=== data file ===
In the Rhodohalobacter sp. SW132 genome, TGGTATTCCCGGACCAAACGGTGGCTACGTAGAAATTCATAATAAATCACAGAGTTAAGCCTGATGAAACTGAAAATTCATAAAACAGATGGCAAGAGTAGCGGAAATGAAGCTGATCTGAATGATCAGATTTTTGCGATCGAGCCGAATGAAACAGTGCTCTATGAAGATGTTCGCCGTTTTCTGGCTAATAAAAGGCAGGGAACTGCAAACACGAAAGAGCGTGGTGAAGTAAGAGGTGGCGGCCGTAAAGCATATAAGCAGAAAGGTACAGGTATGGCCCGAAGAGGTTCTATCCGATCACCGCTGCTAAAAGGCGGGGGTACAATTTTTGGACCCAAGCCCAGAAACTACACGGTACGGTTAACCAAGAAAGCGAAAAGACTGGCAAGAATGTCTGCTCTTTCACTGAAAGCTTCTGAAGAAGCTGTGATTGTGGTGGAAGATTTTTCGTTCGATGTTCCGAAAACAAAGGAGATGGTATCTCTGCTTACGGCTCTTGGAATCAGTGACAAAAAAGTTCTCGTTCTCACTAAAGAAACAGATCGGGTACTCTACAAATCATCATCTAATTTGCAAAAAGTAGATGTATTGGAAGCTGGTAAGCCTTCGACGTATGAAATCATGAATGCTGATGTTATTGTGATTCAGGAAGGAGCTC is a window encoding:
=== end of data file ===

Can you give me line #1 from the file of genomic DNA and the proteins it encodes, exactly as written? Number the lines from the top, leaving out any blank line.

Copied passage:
In the Rhodohalobacter sp. SW132 genome, TGGTATTCCCGGACCAAACGGTGGCTACGTAGAAATTCATAATAAATCACAGAGTTAAGCCTGATGAAACTGAAAATTCATAAAACAGATGGCAAGAGTAGCGGAAATGAAGCTGATCTGAATGATCAGATTTTTGCGATCGAGCCGAATGAAACAGTGCTCTATGAAGATGTTCGCCGTTTTCTGGCTAATAAAAGGCAGGGAACTGCAAACACGAAAGAGCGTGGTGAAGTAAGAGGTGGCGGCCGTAAAGCATATAAGCAGAAAGGTACAGGTATGGCCCGAAGAGGTTCTATCCGATCACCGCTGCTAAAAGGCGGGGGTACAATTTTTGGACCCAAGCCCAGAAACTACACGGTACGGTTAACCAAGAAAGCGAAAAGACTGGCAAGAATGTCTGCTCTTTCACTGAAAGCTTCTGAAGAAGCTGTGATTGTGGTGGAAGATTTTTCGTTCGATGTTCCGAAAACAAAGGAGATGGTATCTCTGCTTACGGCTCTTGGAATCAGTGACAAAAAAGTTCTCGTTCTCACTAAAGAAACAGATCGGGTACTCTACAAATCATCATCTAATTTGCAAAAAGTAGATGTATTGGAAGCTGGTAAGCCTTCGACGTATGAAATCATGAATGCTGATGTTATTGTGATTCAGGAAGGAGCTC is a window encoding: